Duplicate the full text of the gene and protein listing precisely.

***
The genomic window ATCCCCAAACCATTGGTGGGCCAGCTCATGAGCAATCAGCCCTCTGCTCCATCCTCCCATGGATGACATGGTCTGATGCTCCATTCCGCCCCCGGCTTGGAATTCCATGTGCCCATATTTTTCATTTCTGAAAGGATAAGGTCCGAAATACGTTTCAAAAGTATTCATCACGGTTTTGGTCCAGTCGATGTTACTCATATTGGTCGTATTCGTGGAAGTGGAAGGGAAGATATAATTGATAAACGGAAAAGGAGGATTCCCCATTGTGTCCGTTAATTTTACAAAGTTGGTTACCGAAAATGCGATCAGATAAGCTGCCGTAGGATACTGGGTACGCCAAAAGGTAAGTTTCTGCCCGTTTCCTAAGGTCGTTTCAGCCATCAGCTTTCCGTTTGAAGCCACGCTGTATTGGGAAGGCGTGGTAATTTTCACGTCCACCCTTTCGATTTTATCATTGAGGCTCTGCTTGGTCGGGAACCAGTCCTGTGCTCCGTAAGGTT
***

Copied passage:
The genomic window ATCCCCAAACCATTGGTGGGCCAGCTCATGAGCAATCAGCCCTCTGCTCCATCCTCCCATGGATGACATGGTCTGATGCTCCATTCCGCCCCCGGCTTGGAATTCCATGTGCCCATATTTTTCATTTCTGAAAGGATAAGGTCCGAAATACGTTTCAAAAGTATTCATCACGGTTTTGGTCCAGTCGATGTTACTCATATTGGTCGTATTCGTGGAAGTGGAAGGGAAGATATAATTGATAAACGGAAAAGGAGGATTCCCCATTGTGTCCGTTAATTTTACAAAGTTGGTTACCGAAAATGCGATCAGATAAGCTGCCGTAGGATACTGGGTACGCCAAAAGGTAAGTTTCTGCCCGTTTCCTAAGGTCGTTTCAGCCATCAGCTTTCCGTTTGAAGCCACGCTGTATTGGGAAGGCGTGGTAATTTTCACGTCCACCCTTTCGATTTTATCATTGAGGCTCTGCTTGGTCGGGAACCAGTCCTGTGCTCCGTAAGGTT